The Ugly – Raymond Washington

This month I will share stories on Black History Month – The Good, The Bad, and The Ugly. History isn’t always pretty and sometimes we sanitize that which makes us uncomfortable. Here I will share all facets of Black History and try to focus on people not necessarily in the history books.

The Ugly – Raymond Washington

By State of California - Appears in the DVD Gangsta King: Raymond Lee Washington, ASIN: B00009V2K6. Originally a State of California mugshot in the public domain as a work of an employee of the State., Public Domain,
Raymond Washington, 1974 Police Mugshot

On Aug. 14, 1953, Raymond Lee Washington was born in Los Angeles, California. Raised by his mother and stepfather, Washington grew up on East 76th St.

Although he was a good football player, his grades were too low to be allowed to participate. He was expelled frequently from several schools.

In the late 1960s, the area where Washington lived became riddled with youth crime like violent street robberies. The Black Panther Party and the US Organization worked to put an end to the street gangs. New gangs formed in their place. Washington joined The Avenues but left after getting beaten up by the brother of a boy Washington had fought.

He started his own gang in South Central called the Baby Avenues which later changed its name to the Avenue Cribs. Washington had a thing for fist fighting. He was not a fan of guns and would rather use his hands in a fight. His reputation as a fighter caused fear among other gang members. But before the gang became violent they really just wanted to secure their neighborhood to prevent the dangerous gangs from coming in.

One of Washington’s fellow gang members walked with a limp and Washington’s older brother Reggie had bad ankles and walked bowlegged. They used to joke around and call each other “cripple.” A victim of the Avenue Cribs claimed one of the suspect was a “Crip,” short for cripple. So in 1969, the gang became known as the Crips and formed sets of their gangs in other areas. The Crips gang is now international, with a network of individual gangs known for its violence, murder, and drug dealing. Washington believed in robbery and fighting only when necessary – stealing food, clothes, and money to alleviate some of the poverty they faced. As new members joined, the gang began committing homicides.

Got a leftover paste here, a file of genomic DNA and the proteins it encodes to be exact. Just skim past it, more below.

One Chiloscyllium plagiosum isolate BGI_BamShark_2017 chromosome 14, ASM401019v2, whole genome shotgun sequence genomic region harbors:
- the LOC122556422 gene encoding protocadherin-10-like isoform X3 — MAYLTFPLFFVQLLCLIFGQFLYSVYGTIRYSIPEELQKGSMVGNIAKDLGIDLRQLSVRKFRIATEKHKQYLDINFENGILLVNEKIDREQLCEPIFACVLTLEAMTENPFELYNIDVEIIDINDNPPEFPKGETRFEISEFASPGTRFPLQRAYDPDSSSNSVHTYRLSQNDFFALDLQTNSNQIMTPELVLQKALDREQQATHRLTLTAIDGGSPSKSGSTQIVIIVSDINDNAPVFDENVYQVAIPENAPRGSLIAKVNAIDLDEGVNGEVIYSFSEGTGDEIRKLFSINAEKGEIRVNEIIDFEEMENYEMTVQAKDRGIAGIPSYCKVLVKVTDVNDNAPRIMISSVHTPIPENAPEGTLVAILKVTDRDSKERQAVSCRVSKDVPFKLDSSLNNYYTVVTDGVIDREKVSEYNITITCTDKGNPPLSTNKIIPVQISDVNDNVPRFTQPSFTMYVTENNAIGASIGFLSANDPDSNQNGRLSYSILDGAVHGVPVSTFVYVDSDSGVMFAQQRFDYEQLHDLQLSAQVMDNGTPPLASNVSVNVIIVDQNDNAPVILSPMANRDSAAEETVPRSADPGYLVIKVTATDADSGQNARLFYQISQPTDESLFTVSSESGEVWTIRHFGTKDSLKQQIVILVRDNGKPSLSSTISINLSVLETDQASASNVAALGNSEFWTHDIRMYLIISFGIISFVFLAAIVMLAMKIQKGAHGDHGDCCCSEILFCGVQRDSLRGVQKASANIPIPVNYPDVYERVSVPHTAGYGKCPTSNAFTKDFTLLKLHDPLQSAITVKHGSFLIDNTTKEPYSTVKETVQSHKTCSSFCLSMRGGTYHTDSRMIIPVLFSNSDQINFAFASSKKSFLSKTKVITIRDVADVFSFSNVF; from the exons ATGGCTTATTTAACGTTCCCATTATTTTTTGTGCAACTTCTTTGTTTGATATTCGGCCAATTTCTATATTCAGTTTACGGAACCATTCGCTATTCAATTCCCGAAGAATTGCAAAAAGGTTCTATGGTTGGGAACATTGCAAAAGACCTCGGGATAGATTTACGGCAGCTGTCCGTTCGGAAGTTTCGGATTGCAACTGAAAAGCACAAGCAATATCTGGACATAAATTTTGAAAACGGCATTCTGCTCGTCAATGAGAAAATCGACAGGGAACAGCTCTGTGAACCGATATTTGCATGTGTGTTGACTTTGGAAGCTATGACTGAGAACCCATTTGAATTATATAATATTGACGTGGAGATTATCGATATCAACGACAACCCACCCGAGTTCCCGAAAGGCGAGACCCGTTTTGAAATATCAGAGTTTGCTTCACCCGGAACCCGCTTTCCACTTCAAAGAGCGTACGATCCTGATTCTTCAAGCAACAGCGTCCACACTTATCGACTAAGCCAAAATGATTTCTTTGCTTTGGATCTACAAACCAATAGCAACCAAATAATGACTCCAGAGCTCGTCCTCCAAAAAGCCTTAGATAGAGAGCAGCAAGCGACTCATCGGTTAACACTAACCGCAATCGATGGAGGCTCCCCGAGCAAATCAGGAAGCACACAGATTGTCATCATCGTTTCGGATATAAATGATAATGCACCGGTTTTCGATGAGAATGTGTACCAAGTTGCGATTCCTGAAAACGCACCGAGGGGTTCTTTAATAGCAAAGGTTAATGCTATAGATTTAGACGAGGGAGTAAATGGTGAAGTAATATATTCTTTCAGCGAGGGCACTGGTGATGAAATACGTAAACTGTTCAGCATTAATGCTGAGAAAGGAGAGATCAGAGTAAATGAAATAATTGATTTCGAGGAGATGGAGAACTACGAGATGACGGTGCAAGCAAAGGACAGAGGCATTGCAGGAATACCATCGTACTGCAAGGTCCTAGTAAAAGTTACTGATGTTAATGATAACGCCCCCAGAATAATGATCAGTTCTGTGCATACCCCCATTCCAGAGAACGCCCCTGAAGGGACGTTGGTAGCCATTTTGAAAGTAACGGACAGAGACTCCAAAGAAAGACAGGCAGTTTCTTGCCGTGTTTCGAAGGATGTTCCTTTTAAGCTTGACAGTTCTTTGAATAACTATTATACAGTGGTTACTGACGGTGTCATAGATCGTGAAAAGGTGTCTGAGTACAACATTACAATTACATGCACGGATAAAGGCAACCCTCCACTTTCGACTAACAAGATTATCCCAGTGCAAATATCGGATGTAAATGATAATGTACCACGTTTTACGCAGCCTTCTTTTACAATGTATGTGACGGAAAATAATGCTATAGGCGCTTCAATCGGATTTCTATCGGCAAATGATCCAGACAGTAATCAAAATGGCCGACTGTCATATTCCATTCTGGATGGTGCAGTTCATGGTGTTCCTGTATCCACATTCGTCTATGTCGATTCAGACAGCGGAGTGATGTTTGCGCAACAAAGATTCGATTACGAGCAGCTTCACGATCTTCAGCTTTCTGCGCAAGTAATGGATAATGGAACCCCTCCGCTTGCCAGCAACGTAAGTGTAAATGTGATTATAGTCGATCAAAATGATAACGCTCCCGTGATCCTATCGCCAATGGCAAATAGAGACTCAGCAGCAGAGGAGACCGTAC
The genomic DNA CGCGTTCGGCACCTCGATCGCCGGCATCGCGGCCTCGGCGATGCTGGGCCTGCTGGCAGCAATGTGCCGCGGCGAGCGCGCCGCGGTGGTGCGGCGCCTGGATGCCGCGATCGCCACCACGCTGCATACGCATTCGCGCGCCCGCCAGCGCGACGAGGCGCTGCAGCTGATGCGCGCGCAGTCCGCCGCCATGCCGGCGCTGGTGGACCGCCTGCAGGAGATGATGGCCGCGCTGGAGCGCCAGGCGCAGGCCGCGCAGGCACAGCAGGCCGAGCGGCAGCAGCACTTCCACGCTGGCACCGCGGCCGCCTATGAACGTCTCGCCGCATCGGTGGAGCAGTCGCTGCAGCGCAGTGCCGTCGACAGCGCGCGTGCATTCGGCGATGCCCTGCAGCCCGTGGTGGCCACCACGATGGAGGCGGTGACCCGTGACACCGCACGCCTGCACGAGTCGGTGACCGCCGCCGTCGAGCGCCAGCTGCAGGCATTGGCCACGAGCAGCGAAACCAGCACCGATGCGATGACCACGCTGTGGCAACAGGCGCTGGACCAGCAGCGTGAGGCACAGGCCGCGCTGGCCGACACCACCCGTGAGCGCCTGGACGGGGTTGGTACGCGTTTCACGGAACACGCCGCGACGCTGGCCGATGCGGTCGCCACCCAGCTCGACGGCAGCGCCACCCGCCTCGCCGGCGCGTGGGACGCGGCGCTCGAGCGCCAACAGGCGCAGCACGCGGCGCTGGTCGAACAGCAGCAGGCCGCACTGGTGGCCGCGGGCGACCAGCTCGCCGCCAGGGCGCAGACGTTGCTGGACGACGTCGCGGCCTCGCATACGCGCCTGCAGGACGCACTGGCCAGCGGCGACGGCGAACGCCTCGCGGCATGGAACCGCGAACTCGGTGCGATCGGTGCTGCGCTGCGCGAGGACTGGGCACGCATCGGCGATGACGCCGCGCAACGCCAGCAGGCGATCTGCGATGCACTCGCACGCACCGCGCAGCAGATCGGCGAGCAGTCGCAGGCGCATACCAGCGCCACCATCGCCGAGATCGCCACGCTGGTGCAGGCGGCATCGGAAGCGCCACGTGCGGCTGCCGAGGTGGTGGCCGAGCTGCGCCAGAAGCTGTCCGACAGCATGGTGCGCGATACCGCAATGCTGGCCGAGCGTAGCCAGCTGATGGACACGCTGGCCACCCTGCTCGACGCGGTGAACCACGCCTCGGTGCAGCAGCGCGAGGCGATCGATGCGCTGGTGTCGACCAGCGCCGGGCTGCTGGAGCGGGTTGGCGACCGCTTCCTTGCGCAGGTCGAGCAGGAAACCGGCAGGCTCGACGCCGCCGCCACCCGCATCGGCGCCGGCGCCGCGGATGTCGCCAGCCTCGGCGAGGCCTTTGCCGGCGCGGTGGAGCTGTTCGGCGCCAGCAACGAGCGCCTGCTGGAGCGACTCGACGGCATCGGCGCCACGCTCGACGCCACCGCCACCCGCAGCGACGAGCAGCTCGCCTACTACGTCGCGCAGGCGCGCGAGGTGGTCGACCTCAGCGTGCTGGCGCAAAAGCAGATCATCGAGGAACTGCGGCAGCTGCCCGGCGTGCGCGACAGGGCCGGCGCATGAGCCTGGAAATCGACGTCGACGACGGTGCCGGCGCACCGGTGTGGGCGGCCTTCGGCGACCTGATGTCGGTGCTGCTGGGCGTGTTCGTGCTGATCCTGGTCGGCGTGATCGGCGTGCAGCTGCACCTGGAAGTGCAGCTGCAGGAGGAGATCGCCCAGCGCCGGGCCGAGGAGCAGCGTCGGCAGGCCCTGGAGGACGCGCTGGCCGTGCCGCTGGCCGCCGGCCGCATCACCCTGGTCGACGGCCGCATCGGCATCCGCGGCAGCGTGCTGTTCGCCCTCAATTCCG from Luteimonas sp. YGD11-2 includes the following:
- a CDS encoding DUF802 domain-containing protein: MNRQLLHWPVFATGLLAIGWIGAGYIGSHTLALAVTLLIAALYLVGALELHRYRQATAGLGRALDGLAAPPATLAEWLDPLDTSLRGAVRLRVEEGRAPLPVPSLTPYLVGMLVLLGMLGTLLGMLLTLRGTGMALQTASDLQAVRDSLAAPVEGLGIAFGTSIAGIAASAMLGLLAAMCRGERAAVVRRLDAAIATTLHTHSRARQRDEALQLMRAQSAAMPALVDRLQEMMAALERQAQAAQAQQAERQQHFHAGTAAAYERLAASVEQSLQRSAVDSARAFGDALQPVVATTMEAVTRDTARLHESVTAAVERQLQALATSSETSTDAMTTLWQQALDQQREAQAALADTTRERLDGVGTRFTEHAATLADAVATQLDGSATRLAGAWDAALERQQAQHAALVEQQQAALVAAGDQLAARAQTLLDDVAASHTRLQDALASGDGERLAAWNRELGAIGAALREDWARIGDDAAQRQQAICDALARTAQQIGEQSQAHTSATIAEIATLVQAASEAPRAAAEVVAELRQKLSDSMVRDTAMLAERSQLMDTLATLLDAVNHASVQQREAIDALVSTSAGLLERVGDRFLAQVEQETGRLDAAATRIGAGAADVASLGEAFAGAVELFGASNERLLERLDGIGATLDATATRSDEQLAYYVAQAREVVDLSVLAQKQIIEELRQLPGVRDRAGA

When Washington was 21, he was arrested for second degree robbery and sentenced to five years at Deuel Vocational Institution. He started recruiting Crips much to the anger of the Black Muslims and the Black Guerrilla Family. In addition the Crips started murdering rival gang members – victims who were related to inmates at Deuel. They blamed Washington for the deaths and tried to kill him.

After his release from prison, Washington found that the Crips and their rival gang, the Bloods, had escalated to using guns instead of fists. He started to pull away from the gang, but decided to try to bring all the subsets of the gang under one roof. He wanted to unify the group and work toward a truce with the Bloods.

On Aug, 9, 1979, Washington was murdered in a drive-by shooting. Police knew that Washington never walked up to vehicles of people he didn’t know, but on this night, he walked up to a car after someone called for him. Knowing the occupants, Washington started talking to them when the passenger pulled out a sawed-off shotgun and shot Washington. He was rushed to the hospital while he died during surgery.

Raymond Washington. (n.d.). In Wikipedia. Retrieved February 9, 2017, from

Valdemar, Richard. (2007, May 9). The Dawn of the Crips. Police Magazine. Retrieved February 9, 2017, from


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